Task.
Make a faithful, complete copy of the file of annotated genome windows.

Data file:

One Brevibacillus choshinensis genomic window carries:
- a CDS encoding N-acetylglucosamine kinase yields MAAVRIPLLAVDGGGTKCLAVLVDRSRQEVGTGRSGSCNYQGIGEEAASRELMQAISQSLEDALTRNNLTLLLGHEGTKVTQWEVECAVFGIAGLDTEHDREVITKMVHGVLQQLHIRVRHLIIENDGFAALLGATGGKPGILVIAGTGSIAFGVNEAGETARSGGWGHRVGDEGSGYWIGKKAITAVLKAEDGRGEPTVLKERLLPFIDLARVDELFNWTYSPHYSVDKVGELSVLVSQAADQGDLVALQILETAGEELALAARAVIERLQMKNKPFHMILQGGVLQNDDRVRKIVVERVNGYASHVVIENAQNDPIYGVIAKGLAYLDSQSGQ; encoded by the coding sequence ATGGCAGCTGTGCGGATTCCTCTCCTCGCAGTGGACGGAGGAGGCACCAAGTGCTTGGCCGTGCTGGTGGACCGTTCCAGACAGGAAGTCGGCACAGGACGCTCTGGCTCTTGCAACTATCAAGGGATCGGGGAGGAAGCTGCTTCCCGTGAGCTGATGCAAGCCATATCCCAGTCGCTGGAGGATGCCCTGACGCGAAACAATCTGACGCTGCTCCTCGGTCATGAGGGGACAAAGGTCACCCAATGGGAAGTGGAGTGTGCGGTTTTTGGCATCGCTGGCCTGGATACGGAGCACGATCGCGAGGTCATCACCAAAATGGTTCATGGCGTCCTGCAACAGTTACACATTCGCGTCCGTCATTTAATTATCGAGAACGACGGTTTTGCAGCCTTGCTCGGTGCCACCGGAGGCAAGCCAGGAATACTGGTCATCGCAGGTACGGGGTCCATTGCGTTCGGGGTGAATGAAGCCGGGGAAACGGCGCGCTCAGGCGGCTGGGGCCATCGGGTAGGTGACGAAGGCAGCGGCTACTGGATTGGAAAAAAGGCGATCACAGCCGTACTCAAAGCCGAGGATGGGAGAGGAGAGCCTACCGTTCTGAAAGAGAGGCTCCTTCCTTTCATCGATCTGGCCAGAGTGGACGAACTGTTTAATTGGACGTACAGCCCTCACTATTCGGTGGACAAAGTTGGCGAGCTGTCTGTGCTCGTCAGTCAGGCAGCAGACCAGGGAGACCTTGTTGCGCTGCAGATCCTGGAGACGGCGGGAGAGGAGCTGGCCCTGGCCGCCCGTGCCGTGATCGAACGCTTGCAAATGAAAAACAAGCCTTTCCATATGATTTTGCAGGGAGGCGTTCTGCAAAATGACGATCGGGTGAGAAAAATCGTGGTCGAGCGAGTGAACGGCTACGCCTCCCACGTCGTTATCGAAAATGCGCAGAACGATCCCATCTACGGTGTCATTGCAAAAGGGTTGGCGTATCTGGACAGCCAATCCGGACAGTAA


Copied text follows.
One Brevibacillus choshinensis genomic window carries:
- a CDS encoding N-acetylglucosamine kinase yields MAAVRIPLLAVDGGGTKCLAVLVDRSRQEVGTGRSGSCNYQGIGEEAASRELMQAISQSLEDALTRNNLTLLLGHEGTKVTQWEVECAVFGIAGLDTEHDREVITKMVHGVLQQLHIRVRHLIIENDGFAALLGATGGKPGILVIAGTGSIAFGVNEAGETARSGGWGHRVGDEGSGYWIGKKAITAVLKAEDGRGEPTVLKERLLPFIDLARVDELFNWTYSPHYSVDKVGELSVLVSQAADQGDLVALQILETAGEELALAARAVIERLQMKNKPFHMILQGGVLQNDDRVRKIVVERVNGYASHVVIENAQNDPIYGVIAKGLAYLDSQSGQ; encoded by the coding sequence ATGGCAGCTGTGCGGATTCCTCTCCTCGCAGTGGACGGAGGAGGCACCAAGTGCTTGGCCGTGCTGGTGGACCGTTCCAGACAGGAAGTCGGCACAGGACGCTCTGGCTCTTGCAACTATCAAGGGATCGGGGAGGAAGCTGCTTCCCGTGAGCTGATGCAAGCCATATCCCAGTCGCTGGAGGATGCCCTGACGCGAAACAATCTGACGCTGCTCCTCGGTCATGAGGGGACAAAGGTCACCCAATGGGAAGTGGAGTGTGCGGTTTTTGGCATCGCTGGCCTGGATACGGAGCACGATCGCGAGGTCATCACCAAAATGGTTCATGGCGTCCTGCAACAGTTACACATTCGCGTCCGTCATTTAATTATCGAGAACGACGGTTTTGCAGCCTTGCTCGGTGCCACCGGAGGCAAGCCAGGAATACTGGTCATCGCAGGTACGGGGTCCATTGCGTTCGGGGTGAATGAAGCCGGGGAAACGGCGCGCTCAGGCGGCTGGGGCCATCGGGTAGGTGACGAAGGCAGCGGCTACTGGATTGGAAAAAAGGCGATCACAGCCGTACTCAAAGCCGAGGATGGGAGAGGAGAGCCTACCGTTCTGAAAGAGAGGCTCCTTCCTTTCATCGATCTGGCCAGAGTGGACGAACTGTTTAATTGGACGTACAGCCCTCACTATTCGGTGGACAAAGTTGGCGAGCTGTCTGTGCTCGTCAGTCAGGCAGCAGACCAGGGAGACCTTGTTGCGCTGCAGATCCTGGAGACGGCGGGAGAGGAGCTGGCCCTGGCCGCCCGTGCCGTGATCGAACGCTTGCAAATGAAAAACAAGCCTTTCCATATGATTTTGCAGGGAGGCGTTCTGCAAAATGACGATCGGGTGAGAAAAATCGTGGTCGAGCGAGTGAACGGCTACGCCTCCCACGTCGTTATCGAAAATGCGCAGAACGATCCCATCTACGGTGTCATTGCAAAAGGGTTGGCGTATCTGGACAGCCAATCCGGACAGTAA